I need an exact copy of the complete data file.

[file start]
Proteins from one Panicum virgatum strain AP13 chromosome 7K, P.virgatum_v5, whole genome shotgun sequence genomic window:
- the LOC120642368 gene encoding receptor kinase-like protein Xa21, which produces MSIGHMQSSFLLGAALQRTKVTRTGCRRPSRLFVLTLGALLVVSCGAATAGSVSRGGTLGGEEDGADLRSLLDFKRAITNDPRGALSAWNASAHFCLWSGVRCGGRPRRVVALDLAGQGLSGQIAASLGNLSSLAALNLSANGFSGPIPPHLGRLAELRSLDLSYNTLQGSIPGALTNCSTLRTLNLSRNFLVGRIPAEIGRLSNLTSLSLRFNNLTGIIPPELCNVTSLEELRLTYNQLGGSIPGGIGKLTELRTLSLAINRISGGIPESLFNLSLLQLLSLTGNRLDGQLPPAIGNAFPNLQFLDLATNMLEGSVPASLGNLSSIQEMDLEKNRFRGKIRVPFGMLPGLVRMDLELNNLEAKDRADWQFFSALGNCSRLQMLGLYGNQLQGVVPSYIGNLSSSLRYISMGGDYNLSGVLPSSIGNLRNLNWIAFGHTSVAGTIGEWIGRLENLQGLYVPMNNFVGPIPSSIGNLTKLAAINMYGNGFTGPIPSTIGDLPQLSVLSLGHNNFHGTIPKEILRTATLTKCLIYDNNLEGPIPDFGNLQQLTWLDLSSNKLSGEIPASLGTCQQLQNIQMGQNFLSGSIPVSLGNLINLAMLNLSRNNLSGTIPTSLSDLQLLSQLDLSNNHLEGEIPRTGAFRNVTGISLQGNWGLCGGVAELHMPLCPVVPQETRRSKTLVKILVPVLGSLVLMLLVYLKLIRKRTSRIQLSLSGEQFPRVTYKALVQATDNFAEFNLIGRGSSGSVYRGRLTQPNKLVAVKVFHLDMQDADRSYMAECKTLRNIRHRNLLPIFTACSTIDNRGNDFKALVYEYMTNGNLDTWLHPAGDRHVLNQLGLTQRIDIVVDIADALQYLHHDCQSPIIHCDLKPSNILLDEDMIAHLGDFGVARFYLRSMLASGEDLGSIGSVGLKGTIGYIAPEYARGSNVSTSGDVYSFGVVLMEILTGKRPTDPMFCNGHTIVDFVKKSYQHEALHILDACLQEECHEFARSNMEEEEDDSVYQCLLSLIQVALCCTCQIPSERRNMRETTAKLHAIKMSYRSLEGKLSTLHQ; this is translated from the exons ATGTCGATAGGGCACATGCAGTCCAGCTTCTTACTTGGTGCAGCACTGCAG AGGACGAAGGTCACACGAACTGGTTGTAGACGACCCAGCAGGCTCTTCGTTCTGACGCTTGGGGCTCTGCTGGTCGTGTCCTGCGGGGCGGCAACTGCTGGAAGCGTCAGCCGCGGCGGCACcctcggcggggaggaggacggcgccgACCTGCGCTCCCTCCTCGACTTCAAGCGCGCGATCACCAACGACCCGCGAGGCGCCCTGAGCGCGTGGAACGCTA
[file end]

Proteins from one Panicum virgatum strain AP13 chromosome 7K, P.virgatum_v5, whole genome shotgun sequence genomic window:
- the LOC120642368 gene encoding receptor kinase-like protein Xa21, which produces MSIGHMQSSFLLGAALQRTKVTRTGCRRPSRLFVLTLGALLVVSCGAATAGSVSRGGTLGGEEDGADLRSLLDFKRAITNDPRGALSAWNASAHFCLWSGVRCGGRPRRVVALDLAGQGLSGQIAASLGNLSSLAALNLSANGFSGPIPPHLGRLAELRSLDLSYNTLQGSIPGALTNCSTLRTLNLSRNFLVGRIPAEIGRLSNLTSLSLRFNNLTGIIPPELCNVTSLEELRLTYNQLGGSIPGGIGKLTELRTLSLAINRISGGIPESLFNLSLLQLLSLTGNRLDGQLPPAIGNAFPNLQFLDLATNMLEGSVPASLGNLSSIQEMDLEKNRFRGKIRVPFGMLPGLVRMDLELNNLEAKDRADWQFFSALGNCSRLQMLGLYGNQLQGVVPSYIGNLSSSLRYISMGGDYNLSGVLPSSIGNLRNLNWIAFGHTSVAGTIGEWIGRLENLQGLYVPMNNFVGPIPSSIGNLTKLAAINMYGNGFTGPIPSTIGDLPQLSVLSLGHNNFHGTIPKEILRTATLTKCLIYDNNLEGPIPDFGNLQQLTWLDLSSNKLSGEIPASLGTCQQLQNIQMGQNFLSGSIPVSLGNLINLAMLNLSRNNLSGTIPTSLSDLQLLSQLDLSNNHLEGEIPRTGAFRNVTGISLQGNWGLCGGVAELHMPLCPVVPQETRRSKTLVKILVPVLGSLVLMLLVYLKLIRKRTSRIQLSLSGEQFPRVTYKALVQATDNFAEFNLIGRGSSGSVYRGRLTQPNKLVAVKVFHLDMQDADRSYMAECKTLRNIRHRNLLPIFTACSTIDNRGNDFKALVYEYMTNGNLDTWLHPAGDRHVLNQLGLTQRIDIVVDIADALQYLHHDCQSPIIHCDLKPSNILLDEDMIAHLGDFGVARFYLRSMLASGEDLGSIGSVGLKGTIGYIAPEYARGSNVSTSGDVYSFGVVLMEILTGKRPTDPMFCNGHTIVDFVKKSYQHEALHILDACLQEECHEFARSNMEEEEDDSVYQCLLSLIQVALCCTCQIPSERRNMRETTAKLHAIKMSYRSLEGKLSTLHQ; this is translated from the exons ATGTCGATAGGGCACATGCAGTCCAGCTTCTTACTTGGTGCAGCACTGCAG AGGACGAAGGTCACACGAACTGGTTGTAGACGACCCAGCAGGCTCTTCGTTCTGACGCTTGGGGCTCTGCTGGTCGTGTCCTGCGGGGCGGCAACTGCTGGAAGCGTCAGCCGCGGCGGCACcctcggcggggaggaggacggcgccgACCTGCGCTCCCTCCTCGACTTCAAGCGCGCGATCACCAACGACCCGCGAGGCGCCCTGAGCGCGTGGAACGCTA